See more from this Session: Management Impact On GHG Emissions and Soil C Sequestration: Part I
Tuesday, October 18, 2011: 1:20 PM
Henry Gonzalez Convention Center, Room 217B, Concourse Level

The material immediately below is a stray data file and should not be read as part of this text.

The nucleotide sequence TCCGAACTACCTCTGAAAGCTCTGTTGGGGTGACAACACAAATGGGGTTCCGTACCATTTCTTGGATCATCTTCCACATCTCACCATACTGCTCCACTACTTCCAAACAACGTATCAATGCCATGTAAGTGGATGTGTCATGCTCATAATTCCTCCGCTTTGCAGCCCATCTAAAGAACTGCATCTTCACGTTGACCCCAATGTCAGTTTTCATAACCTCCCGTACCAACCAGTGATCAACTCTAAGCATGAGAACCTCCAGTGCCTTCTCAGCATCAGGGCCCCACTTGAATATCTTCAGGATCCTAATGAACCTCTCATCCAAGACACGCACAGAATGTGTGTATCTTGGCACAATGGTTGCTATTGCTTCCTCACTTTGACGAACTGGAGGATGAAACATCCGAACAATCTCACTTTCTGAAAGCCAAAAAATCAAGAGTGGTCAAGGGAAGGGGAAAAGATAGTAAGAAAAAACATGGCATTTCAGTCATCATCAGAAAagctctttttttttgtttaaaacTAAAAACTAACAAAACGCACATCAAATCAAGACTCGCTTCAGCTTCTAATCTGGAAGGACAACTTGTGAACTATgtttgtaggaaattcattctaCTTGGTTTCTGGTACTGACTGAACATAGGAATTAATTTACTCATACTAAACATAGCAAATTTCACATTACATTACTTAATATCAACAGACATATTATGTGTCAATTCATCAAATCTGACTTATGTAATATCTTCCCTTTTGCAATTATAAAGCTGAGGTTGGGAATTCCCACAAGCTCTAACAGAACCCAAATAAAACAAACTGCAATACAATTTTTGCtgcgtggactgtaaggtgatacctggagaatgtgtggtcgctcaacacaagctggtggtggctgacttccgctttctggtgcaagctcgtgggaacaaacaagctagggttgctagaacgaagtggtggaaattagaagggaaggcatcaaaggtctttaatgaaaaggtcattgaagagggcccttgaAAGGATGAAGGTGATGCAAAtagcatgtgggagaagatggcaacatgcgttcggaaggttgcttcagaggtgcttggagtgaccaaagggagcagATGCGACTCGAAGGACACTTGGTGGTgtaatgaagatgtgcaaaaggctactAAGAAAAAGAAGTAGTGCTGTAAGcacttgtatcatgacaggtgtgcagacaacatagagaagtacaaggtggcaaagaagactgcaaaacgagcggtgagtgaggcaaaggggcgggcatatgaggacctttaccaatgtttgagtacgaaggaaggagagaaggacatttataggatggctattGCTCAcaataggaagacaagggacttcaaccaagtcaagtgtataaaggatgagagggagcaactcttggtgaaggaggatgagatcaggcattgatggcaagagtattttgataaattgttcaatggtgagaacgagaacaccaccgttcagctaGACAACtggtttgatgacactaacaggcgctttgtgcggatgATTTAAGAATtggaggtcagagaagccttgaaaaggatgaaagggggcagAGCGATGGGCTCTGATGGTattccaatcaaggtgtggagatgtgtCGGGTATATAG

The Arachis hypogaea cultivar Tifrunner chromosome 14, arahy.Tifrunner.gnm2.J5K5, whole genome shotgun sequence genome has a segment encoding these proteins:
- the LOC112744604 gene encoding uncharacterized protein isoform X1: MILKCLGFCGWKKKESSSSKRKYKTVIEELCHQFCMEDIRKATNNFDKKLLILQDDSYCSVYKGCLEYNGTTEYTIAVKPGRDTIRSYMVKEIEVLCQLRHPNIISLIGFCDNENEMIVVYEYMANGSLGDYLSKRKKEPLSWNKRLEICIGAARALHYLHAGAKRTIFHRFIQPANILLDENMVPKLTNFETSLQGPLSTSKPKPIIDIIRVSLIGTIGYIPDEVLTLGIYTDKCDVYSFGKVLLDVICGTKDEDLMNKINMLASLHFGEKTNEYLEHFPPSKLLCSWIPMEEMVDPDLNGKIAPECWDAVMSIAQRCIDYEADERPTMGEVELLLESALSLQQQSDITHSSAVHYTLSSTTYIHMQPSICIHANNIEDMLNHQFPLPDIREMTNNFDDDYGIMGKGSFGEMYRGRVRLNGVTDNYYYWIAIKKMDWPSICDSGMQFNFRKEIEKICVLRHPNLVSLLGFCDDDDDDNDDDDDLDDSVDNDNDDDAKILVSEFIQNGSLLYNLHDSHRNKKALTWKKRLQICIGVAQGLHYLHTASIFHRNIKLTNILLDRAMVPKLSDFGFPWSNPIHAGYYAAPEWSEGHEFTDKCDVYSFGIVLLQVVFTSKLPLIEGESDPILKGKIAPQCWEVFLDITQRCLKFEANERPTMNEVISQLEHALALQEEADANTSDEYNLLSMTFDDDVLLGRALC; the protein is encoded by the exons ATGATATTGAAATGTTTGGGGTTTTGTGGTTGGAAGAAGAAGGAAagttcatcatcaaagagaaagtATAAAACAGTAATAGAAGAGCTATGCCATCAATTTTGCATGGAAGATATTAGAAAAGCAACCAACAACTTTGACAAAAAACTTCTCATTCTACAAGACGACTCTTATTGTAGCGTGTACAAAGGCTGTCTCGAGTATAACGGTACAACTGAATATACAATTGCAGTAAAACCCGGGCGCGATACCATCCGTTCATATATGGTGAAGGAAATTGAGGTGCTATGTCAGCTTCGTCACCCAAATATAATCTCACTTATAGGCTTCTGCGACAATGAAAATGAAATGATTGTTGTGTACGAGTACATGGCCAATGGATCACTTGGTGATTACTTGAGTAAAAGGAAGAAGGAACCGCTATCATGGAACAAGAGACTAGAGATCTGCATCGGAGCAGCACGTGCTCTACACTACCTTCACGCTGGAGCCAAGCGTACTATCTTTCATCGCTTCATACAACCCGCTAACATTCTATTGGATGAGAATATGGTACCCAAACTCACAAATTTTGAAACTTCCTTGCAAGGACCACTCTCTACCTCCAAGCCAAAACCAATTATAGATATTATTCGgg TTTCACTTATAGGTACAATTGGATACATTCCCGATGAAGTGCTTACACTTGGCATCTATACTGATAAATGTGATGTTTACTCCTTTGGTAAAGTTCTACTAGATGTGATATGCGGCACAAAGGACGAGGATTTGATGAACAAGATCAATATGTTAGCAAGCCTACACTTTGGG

Central to recent scientific debate concerning land conversion to various biofuel crop production systems is whether the new system will be ecologically, economically, and socially sustainable. Impacts on ecosystem carbon (C), energy balance, and greenhouse gas emissions are important considerations if biofuel production is implemented at large scales. Here we established a field experiment and deployed a cluster of eddy-covariance towers to quantify the magnitude and changes of ecosystem carbon assimilation, loss, and balance (i.e, Net Ecosystem Production) in an intact prairie and three types of candidate biofuel crop production systems [Conservation Reserve Program (CRP) grassland, Switchgrass, and mixed-species native prairie] that were converted from agricultural crops or CRP land. The six large fields were converted to soybean in 2009 before establishing the biofuel cropping systems in 2011. Our field observations made between January 2009 (i.e., pre-conversion) through December 2010 showed that conversion of CRP to soybean induced net C emissions (denoted as positive) of 155.7 (±25) - 128.1 (±27) g C m-2 yr-1, while at the reference CRP grassland the NEP was -42.9 to – 16.1 g C m-2 yr-1 in 2009 and 2010, respectively. For 2010, the C balance and loss via respiration were mostly related to previous land use. Corn cultivation induced a net C accumulation of 310 and 220 g C m-2 year-1 , resulting in a C balance of -42 g C m-2 over the 2 years at the sites previously cultivated as CRP, and -340 g C m-2 at the site under corn-soybean rotation. The CRP grassland sites converted to biofuel crop production have shown a net emission of C over the 2 years, ranging from 303 to 281 g C m-2. The conversion of CRP lands has thus incurred a “carbon debt” during the first two years that can take many years to repay. Our results demonstrate the importance of antecedent land use as well as ensuing biofuel crop management in controlling the net carbon balance of the ecosystem.